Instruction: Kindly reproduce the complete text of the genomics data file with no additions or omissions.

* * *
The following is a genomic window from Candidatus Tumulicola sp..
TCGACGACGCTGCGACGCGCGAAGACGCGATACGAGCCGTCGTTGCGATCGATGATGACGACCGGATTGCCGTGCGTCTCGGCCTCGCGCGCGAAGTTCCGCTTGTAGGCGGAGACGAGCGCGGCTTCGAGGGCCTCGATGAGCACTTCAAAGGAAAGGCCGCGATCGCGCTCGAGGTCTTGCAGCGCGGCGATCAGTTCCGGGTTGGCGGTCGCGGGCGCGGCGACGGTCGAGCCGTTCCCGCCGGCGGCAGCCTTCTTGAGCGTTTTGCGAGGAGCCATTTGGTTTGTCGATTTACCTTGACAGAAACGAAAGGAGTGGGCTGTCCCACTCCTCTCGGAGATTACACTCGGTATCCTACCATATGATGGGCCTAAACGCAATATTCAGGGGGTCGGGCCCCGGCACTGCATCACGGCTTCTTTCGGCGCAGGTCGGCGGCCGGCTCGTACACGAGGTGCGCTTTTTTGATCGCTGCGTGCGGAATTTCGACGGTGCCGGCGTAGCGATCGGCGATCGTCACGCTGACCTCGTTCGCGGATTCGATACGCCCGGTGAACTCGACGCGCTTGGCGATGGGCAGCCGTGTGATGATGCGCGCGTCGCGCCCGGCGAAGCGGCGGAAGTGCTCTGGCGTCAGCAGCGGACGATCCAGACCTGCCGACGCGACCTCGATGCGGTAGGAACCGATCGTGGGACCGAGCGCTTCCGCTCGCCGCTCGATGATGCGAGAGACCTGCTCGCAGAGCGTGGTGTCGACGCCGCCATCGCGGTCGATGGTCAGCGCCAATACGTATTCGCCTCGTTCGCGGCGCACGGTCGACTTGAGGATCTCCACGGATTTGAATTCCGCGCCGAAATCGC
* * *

The following is a genomic window from Candidatus Tumulicola sp..
TCGACGACGCTGCGACGCGCGAAGACGCGATACGAGCCGTCGTTGCGATCGATGATGACGACCGGATTGCCGTGCGTCTCGGCCTCGCGCGCGAAGTTCCGCTTGTAGGCGGAGACGAGCGCGGCTTCGAGGGCCTCGATGAGCACTTCAAAGGAAAGGCCGCGATCGCGCTCGAGGTCTTGCAGCGCGGCGATCAGTTCCGGGTTGGCGGTCGCGGGCGCGGCGACGGTCGAGCCGTTCCCGCCGGCGGCAGCCTTCTTGAGCGTTTTGCGAGGAGCCATTTGGTTTGTCGATTTACCTTGACAGAAACGAAAGGAGTGGGCTGTCCCACTCCTCTCGGAGATTACACTCGGTATCCTACCATATGATGGGCCTAAACGCAATATTCAGGGGGTCGGGCCCCGGCACTGCATCACGGCTTCTTTCGGCGCAGGTCGGCGGCCGGCTCGTACACGAGGTGCGCTTTTTTGATCGCTGCGTGCGGAATTTCGACGGTGCCGGCGTAGCGATCGGCGATCGTCACGCTGACCTCGTTCGCGGATTCGATACGCCCGGTGAACTCGACGCGCTTGGCGATGGGCAGCCGTGTGATGATGCGCGCGTCGCGCCCGGCGAAGCGGCGGAAGTGCTCTGGCGTCAGCAGCGGACGATCCAGACCTGCCGACGCGACCTCGATGCGGTAGGAACCGATCGTGGGACCGAGCGCTTCCGCTCGCCGCTCGATGATGCGAGAGACCTGCTCGCAGAGCGTGGTGTCGACGCCGCCATCGCGGTCGATGGTCAGCGCCAATACGTATTCGCCTCGTTCGCGGCGCACGGTCGACTTGAGGATCTCCACGGATTTGAATTCCGCGCCGAAATCGC